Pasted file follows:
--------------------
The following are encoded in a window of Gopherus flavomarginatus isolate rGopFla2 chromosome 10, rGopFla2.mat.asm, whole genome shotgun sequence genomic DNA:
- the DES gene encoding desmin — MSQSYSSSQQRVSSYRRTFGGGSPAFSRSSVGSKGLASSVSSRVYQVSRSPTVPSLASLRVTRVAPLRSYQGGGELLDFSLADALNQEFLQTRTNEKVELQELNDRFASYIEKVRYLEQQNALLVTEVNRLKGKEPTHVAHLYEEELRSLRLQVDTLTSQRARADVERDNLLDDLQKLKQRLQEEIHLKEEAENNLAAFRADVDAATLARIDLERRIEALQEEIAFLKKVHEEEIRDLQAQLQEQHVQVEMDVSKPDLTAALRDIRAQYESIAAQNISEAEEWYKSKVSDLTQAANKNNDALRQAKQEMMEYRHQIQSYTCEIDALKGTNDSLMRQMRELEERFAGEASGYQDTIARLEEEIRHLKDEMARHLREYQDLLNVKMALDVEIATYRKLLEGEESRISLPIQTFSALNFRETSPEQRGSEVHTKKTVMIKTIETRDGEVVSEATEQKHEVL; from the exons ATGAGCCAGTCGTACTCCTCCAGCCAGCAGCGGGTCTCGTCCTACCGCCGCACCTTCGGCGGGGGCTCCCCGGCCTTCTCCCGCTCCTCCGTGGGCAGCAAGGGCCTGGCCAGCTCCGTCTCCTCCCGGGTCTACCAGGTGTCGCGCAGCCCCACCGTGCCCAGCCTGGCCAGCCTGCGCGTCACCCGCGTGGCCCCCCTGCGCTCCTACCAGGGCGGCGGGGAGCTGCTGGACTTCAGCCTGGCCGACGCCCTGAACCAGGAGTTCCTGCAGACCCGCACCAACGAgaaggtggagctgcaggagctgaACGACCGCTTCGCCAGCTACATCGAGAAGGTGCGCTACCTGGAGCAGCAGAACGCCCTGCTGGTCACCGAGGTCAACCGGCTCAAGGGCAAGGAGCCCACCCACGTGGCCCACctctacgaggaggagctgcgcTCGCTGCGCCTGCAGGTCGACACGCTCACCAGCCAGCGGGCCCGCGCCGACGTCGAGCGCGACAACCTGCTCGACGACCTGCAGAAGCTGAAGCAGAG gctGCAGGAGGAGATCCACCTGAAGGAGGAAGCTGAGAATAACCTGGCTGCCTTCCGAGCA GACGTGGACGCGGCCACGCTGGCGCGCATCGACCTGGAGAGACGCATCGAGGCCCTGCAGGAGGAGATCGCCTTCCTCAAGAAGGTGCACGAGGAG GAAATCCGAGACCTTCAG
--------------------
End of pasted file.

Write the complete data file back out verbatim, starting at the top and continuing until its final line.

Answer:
The following are encoded in a window of Gopherus flavomarginatus isolate rGopFla2 chromosome 10, rGopFla2.mat.asm, whole genome shotgun sequence genomic DNA:
- the DES gene encoding desmin — MSQSYSSSQQRVSSYRRTFGGGSPAFSRSSVGSKGLASSVSSRVYQVSRSPTVPSLASLRVTRVAPLRSYQGGGELLDFSLADALNQEFLQTRTNEKVELQELNDRFASYIEKVRYLEQQNALLVTEVNRLKGKEPTHVAHLYEEELRSLRLQVDTLTSQRARADVERDNLLDDLQKLKQRLQEEIHLKEEAENNLAAFRADVDAATLARIDLERRIEALQEEIAFLKKVHEEEIRDLQAQLQEQHVQVEMDVSKPDLTAALRDIRAQYESIAAQNISEAEEWYKSKVSDLTQAANKNNDALRQAKQEMMEYRHQIQSYTCEIDALKGTNDSLMRQMRELEERFAGEASGYQDTIARLEEEIRHLKDEMARHLREYQDLLNVKMALDVEIATYRKLLEGEESRISLPIQTFSALNFRETSPEQRGSEVHTKKTVMIKTIETRDGEVVSEATEQKHEVL; from the exons ATGAGCCAGTCGTACTCCTCCAGCCAGCAGCGGGTCTCGTCCTACCGCCGCACCTTCGGCGGGGGCTCCCCGGCCTTCTCCCGCTCCTCCGTGGGCAGCAAGGGCCTGGCCAGCTCCGTCTCCTCCCGGGTCTACCAGGTGTCGCGCAGCCCCACCGTGCCCAGCCTGGCCAGCCTGCGCGTCACCCGCGTGGCCCCCCTGCGCTCCTACCAGGGCGGCGGGGAGCTGCTGGACTTCAGCCTGGCCGACGCCCTGAACCAGGAGTTCCTGCAGACCCGCACCAACGAgaaggtggagctgcaggagctgaACGACCGCTTCGCCAGCTACATCGAGAAGGTGCGCTACCTGGAGCAGCAGAACGCCCTGCTGGTCACCGAGGTCAACCGGCTCAAGGGCAAGGAGCCCACCCACGTGGCCCACctctacgaggaggagctgcgcTCGCTGCGCCTGCAGGTCGACACGCTCACCAGCCAGCGGGCCCGCGCCGACGTCGAGCGCGACAACCTGCTCGACGACCTGCAGAAGCTGAAGCAGAG gctGCAGGAGGAGATCCACCTGAAGGAGGAAGCTGAGAATAACCTGGCTGCCTTCCGAGCA GACGTGGACGCGGCCACGCTGGCGCGCATCGACCTGGAGAGACGCATCGAGGCCCTGCAGGAGGAGATCGCCTTCCTCAAGAAGGTGCACGAGGAG GAAATCCGAGACCTTCAG